This time of year, many business owners take inventory of how they’ve spent money over the past 12 months. Were you penny wise and dollar foolish? Were you the Santa Claus of cash flow, or Grinch like? Let’s face it; if your business is not producing a profit, you won’t be around very long. Mastering cash flow at any business stage is essential to remain viable. Here are 5 steps you can take to master cash flow in your business.
1) Know Your Numbers – what gets measured gets improved. What does it cost to run your business? What are your fixed costs? Is there anything that can be trimmed? Here are a few places to look for cost cutting without altering your business lifestyle:
a. Cell phone plans. Carriers compete based on price and benefits. Take a few moments to evaluate your plan’s monthly fee and plan design. Compare it to the competition. I did this recently and reduced my monthly fee — and got a better plan design!
b. Internet, cable. Same as above.
c. Landline services. Do you still need them? If you do, look around for alternate plan designs. With all of the options available (VOIP, traditional, etc.) you might be pleasantly surprised.
d. Equipment leases. Is it time to negotiate a better contract?
e. Subscription type services. Take a look at the things your firm has set to auto-pay. Are they all necessary?
f. Memberships. Look at the costs for association-type dues, like chamber of commerce, industry associations, etc. Are you making good use of the membership? If not, it might be time to cancel.
2) Employee Head Count – do you have enough staff? Look at what you are doing on a daily basis. What could be delegated to someone else? As the business owner, you should be spending 80% of your time working ON the business, not IN the business. Your roles should entail all of the things that no one else can do. Everything else should be delegated to someone making a lot less money than you.
3) If your company needs to generate more revenue, take a look at your “low hanging fruit." What services or products do you sell that are easy to move? How much more do you need to sell to get the cash flow you need? Sometimes, it just takes a minor adjustment and focus to get sales to the needed level.
4) Employee Benefits – have you reviewed your benefit package? Maintaining a cutting edge benefits package will help your firm retain and attract top talent. An annual review of what you are offering, the cost and benefit design is recommended. Having your benefits set to “auto pilot” can become an expensive error.
5) Salaries – are you competitive, too generous (Santa Claus like) or do you undervalue your talent pool (like a Grinch)? Being in alignment with industry standards can actually save you money in the long run. There is a real cost to hiring and training replacements. If you stop and calculate what it would cost your firm to replace your top talent, you will probably find a bonus or raise to that employee will be less expensive.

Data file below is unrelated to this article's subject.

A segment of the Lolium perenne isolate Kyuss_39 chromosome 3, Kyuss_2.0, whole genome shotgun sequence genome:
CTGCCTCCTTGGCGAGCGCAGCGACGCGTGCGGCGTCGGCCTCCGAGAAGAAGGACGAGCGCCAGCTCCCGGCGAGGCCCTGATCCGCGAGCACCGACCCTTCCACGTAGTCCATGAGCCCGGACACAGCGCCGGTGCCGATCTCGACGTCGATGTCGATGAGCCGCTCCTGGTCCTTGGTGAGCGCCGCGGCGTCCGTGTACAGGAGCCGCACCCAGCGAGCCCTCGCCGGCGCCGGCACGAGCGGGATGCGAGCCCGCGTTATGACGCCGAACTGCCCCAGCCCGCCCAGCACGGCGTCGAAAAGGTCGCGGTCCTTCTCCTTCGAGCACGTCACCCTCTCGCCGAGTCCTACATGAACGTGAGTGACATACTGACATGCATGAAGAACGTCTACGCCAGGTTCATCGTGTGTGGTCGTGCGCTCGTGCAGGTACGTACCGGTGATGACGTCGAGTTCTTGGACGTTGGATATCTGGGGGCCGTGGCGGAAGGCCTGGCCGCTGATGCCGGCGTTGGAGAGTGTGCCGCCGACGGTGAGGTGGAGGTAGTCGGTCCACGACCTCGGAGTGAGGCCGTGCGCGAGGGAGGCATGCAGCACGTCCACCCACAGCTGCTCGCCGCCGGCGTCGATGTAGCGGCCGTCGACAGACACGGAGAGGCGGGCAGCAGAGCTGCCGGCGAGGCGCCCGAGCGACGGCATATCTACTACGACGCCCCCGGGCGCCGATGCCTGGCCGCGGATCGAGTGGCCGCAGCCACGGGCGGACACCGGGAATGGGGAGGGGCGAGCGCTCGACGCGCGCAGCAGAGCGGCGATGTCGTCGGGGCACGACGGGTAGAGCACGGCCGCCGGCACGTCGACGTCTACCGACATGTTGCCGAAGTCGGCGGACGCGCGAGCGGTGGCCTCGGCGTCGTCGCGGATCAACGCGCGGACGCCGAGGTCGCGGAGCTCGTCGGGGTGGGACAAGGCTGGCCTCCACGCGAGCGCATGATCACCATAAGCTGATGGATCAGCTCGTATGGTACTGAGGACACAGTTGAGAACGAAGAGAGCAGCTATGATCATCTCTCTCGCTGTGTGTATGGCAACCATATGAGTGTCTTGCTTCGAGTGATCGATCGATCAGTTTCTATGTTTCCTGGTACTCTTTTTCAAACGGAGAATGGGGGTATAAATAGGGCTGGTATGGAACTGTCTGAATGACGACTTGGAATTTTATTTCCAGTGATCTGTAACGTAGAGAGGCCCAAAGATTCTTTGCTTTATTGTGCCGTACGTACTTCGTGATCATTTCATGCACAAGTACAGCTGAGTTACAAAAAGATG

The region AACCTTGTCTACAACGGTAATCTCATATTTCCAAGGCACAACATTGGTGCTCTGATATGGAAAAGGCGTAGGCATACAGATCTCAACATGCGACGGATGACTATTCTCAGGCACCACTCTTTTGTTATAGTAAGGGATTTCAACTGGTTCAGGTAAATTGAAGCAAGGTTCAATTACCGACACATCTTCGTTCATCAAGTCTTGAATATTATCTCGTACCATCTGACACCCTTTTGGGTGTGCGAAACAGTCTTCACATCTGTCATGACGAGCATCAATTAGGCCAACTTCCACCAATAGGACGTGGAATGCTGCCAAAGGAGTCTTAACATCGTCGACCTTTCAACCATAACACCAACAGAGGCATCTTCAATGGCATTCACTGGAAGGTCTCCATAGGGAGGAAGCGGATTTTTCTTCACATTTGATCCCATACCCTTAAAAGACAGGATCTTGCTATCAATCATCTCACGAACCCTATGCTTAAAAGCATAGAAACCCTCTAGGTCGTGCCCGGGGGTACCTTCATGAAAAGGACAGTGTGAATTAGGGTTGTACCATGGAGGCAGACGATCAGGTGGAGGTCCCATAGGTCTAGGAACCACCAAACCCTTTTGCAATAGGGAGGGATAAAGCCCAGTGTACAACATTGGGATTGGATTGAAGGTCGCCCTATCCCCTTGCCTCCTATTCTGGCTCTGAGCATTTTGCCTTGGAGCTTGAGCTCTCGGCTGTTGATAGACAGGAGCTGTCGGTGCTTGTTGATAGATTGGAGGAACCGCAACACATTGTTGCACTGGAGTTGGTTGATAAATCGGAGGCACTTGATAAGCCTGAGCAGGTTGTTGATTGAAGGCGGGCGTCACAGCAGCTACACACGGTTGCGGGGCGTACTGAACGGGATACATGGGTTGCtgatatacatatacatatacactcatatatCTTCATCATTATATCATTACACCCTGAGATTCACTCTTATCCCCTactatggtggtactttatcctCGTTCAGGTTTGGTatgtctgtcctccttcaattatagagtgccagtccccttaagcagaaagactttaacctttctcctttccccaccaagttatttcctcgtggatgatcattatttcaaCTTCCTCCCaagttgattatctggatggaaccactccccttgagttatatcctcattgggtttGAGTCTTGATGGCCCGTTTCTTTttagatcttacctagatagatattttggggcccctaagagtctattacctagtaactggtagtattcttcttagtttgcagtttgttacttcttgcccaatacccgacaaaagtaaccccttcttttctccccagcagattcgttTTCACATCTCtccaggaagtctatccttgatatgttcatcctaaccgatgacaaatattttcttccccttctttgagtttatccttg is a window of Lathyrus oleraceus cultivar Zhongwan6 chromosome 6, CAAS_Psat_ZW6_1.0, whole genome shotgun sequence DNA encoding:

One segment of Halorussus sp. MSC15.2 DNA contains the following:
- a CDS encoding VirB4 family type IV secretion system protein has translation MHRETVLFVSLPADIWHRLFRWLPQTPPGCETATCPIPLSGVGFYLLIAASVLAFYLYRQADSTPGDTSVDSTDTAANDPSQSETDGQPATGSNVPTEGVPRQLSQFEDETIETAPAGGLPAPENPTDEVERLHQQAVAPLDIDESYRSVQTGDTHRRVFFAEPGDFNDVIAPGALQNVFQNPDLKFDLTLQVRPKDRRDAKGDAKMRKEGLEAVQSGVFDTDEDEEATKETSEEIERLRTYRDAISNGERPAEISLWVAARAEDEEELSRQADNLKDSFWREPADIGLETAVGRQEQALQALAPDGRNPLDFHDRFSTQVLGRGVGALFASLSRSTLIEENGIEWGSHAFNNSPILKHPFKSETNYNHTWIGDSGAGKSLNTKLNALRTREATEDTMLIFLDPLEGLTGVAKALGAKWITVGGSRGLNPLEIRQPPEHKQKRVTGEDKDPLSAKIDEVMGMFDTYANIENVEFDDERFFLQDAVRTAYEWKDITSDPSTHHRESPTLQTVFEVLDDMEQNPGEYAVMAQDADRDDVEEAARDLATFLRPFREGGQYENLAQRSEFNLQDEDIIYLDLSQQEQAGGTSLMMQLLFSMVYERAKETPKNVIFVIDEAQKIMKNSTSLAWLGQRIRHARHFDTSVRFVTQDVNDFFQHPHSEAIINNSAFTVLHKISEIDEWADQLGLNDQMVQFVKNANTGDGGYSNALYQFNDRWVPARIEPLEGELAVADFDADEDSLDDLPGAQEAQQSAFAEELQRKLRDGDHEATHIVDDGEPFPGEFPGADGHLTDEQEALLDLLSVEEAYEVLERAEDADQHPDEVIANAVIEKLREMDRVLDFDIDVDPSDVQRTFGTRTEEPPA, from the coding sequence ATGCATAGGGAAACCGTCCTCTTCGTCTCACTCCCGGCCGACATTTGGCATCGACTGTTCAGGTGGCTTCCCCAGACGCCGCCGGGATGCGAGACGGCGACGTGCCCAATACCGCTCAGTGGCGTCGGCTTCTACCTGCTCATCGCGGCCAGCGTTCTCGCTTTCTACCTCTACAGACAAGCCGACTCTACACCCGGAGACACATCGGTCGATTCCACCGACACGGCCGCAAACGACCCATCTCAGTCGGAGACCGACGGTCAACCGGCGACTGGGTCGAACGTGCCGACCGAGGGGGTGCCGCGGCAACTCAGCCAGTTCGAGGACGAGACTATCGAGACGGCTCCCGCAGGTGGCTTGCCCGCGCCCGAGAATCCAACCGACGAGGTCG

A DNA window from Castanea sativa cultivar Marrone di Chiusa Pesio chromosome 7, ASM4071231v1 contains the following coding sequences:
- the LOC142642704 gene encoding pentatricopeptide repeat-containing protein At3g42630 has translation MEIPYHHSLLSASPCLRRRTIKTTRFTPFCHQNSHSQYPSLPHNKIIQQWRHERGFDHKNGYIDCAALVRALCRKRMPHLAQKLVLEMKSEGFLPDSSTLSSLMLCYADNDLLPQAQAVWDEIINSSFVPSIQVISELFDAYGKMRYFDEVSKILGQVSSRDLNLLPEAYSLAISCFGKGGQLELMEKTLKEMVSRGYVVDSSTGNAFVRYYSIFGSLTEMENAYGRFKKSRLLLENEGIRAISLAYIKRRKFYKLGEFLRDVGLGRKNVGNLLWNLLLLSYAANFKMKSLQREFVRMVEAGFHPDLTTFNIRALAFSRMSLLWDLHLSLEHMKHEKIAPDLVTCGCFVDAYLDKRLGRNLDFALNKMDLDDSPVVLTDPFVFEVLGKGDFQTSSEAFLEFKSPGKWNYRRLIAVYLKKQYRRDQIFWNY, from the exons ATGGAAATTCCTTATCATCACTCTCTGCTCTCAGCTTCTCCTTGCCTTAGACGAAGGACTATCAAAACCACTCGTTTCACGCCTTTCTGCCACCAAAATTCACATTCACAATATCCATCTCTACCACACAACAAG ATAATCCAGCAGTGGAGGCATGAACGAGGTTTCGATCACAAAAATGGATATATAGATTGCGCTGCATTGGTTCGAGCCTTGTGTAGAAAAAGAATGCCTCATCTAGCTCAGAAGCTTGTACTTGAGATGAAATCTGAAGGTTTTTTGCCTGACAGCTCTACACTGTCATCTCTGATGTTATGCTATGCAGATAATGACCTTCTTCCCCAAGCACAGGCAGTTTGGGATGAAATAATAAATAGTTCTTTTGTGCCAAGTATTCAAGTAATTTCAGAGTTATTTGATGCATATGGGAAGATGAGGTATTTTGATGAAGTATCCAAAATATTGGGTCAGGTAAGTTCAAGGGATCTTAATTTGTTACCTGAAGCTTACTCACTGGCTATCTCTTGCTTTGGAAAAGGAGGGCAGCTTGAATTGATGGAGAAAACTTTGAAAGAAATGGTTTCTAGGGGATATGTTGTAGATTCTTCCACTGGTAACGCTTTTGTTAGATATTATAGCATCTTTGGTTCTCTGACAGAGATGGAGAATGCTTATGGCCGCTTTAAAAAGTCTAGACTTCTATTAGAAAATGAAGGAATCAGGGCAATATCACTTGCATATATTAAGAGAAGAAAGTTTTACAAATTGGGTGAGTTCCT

THERESE R. NICKLAS is a CERTIFIED FINANCIAL PLANNER™ and Certified Money Coach®. She specializes in helping successful female entrepreneurs handle the financial fallout after a big lifestyle change (like divorce, career, loss of loved one, etc.). She does this by teaching smart money strategies that help her clients feel confident about their financial future.
As a Certified Money Coach®, she identifies unconscious patterns, beliefs and behaviors around money that prevent clients from reaching their full potential. Money Coaching helps identify money blocks and shows how to push through them. Clients experience much greater personal satisfaction, increased abundance, and enhanced success in life. Helping clients plan their future while enjoying the present is not a profession, it is a calling. When she’s not working, Terri enjoys spending time with friends and family, travelling, cooking and hiking with her grand-dog, Jackie.
The Wealth Coach for Women Inc.® (“WCFW”) is a registered investment adviser offering advisory services in the State of Massachusetts and in other jurisdictions where exempted. Registration does not imply a certain level of skill or training. All written content on this site is for information purposes only. Opinions expressed herein are solely those of WCFW, unless otherwise specifically cited. Material presented is believed to be from reliable sources and no representations are made by our firm as to another parties’ informational accuracy or completeness. All information or ideas provided should be discussed in detail with an advisor, accountant or legal counsel prior to implementation.